The Flemish Primitives aims to bring together chefs and scientists to promote culinary innovation. The last two editions held in Brugge focused on food pairing and new technologies. This year the event had moved to Oostende and the more spacious Kursaal (a good choice!). The event had also been stretched over two days, starting with 10 master classes in five parallel sessions on Sunday followed by a Gala dinner prepared by 13 Belgian chefs. The second day followed the format from previous years. The focus was on a group of Belgian chefs, the so-called Flemish Primitives as well as specially invited guests from abroad including René Redzepi and Michel Bras. All chefs prepared food live on stage. In between the chefs there was also time for two sessions with researchers from KU Leuven and a presentation of Modernist Cuisine by Chris Young.
As a scientist the master classes were of greatest interest to me, especially since the science played a less central role on the second day of TFP. I attended one master class about sous vide by Bruno Goussault, Sang-Hoon Degeimbre and Thomas Bühner and one by Quico Sosa on his range of flavors, extracts and condiments. Expect separate blog posts about these master classes.
For the first time this year a number of awards were handed out. The “TFP Research award for the researcher or lab that has done remarkable work with importance for chefs” (only papers by Belgian scientists published during the last year were considered for this price though) went to a group from the Catholic University of Leuven who studied the flavor of a ripening banana: Instrumental based flavour characterisation of banana fruit (DOI: 10.1016/j.lwt.2009.05.024). The “TFP award for an international personality for supporting chefs in culinary solutions for go-between science and gastronomy” (how can anyone remember that name?) went to Bruno Goussault, the grandfather of sous vide who has more or less thaught all the major chefs most of what they know about sous vide.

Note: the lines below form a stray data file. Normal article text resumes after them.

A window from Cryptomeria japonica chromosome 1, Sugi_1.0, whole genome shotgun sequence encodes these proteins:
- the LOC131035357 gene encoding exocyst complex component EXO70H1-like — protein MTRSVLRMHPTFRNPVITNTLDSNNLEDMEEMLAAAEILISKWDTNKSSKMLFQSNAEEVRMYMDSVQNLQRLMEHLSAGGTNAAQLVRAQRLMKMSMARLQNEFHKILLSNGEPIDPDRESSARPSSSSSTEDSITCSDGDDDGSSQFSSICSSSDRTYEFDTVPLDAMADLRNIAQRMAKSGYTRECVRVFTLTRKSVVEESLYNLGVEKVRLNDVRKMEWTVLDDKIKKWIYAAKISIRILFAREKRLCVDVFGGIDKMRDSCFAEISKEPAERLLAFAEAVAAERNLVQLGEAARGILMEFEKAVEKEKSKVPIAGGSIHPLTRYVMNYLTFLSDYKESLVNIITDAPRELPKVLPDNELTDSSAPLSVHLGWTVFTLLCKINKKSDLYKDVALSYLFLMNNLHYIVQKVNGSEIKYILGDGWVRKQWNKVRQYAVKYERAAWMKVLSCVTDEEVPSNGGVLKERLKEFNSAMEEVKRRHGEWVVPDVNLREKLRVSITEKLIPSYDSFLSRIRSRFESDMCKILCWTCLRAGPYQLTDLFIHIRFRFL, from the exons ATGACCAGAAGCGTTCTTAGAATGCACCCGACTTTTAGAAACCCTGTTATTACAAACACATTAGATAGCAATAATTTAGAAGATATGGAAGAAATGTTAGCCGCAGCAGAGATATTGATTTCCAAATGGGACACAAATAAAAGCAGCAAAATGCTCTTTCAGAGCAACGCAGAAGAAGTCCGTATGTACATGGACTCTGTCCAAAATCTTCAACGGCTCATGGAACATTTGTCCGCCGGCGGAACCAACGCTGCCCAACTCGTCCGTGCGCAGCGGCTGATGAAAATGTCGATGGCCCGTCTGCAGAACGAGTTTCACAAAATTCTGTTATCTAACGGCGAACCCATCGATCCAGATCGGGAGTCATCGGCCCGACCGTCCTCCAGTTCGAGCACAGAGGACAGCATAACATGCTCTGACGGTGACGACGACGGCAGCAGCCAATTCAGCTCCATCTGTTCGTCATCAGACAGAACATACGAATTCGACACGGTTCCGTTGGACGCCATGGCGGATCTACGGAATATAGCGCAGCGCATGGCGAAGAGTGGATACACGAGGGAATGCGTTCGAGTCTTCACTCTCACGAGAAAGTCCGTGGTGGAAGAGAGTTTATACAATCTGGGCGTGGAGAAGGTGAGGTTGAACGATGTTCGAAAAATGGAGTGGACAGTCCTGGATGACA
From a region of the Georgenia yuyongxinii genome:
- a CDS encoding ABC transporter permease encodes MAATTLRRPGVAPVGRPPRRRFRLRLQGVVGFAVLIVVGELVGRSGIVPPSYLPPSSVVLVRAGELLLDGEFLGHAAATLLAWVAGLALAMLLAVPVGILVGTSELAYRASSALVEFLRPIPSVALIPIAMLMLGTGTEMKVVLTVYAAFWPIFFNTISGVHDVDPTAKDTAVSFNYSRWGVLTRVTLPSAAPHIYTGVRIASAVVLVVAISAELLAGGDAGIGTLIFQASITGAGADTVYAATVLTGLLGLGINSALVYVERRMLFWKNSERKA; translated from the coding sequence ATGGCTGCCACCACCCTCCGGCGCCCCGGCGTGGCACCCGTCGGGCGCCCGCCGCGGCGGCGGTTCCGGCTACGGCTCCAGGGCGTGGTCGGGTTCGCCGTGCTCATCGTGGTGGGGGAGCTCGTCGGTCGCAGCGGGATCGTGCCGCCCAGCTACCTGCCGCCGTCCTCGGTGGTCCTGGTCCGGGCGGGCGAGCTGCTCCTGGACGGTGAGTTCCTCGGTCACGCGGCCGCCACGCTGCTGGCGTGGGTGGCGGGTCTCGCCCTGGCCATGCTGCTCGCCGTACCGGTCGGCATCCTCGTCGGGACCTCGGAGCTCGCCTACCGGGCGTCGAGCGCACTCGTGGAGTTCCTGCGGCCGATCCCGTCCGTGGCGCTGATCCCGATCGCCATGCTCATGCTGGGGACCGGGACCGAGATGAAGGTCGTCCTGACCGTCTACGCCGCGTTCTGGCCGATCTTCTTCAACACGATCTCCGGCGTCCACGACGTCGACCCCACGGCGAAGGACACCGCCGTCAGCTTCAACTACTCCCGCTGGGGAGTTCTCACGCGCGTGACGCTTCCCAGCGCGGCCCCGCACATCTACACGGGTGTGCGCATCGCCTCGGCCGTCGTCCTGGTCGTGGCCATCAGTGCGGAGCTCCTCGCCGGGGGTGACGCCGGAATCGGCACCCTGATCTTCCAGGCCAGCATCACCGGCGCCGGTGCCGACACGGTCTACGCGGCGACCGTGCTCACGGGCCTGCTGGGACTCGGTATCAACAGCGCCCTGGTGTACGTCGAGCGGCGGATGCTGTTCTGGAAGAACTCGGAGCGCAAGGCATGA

All in all it was once again a fascinating event. I admire TFP for bringing together science and cooking. It’s done in a very subtle way, the emphasis is always on the cooking and the chefs. Personally I could have wished for a little more focus on the science this year, but given that there are mainly chefs in the audience it’s a difficult balance. But with the delicate “wrapping” that TFP provides I’m sure the chefs could have taken a larger dose of science
René Redzepi won the Culinary Linchpin award of the year, and a bit startled he asked: What award was this? What did I win? (I admit that I didn’t know what a linchpin was either…)
Gene Bervoets holding one of the TFP awards which also deserves a mention: the prizes were 3D reproductions of the tiny air channels inside pears and apples as studied by Bart Nicolaï and his team using the ESRF synchrotron facility in Grenoble. Quite fascinating!
With the risk of totally missing the point of his presentation: Kristof Coppens handled liquid nitrogen in a glass container without wearing safety goggles (yes – it was pyrex glass, but still…). This is stupid! Everyone: Please don’t learn from his example! Learn how to handle liquid nitrogen safely: Always wear safety goggles. Glass can easily shatter due to the extreme temperature differences involved.
And last but not least: Dominique “Shock-o-latier” Persoone left no one disappointed! Here his “Brazilian lips” (in co-operation with Sergio Herman and Alex Atalla) from the Gala dinner. When served a droplet of liquid was added to the sigarette, generating smoke!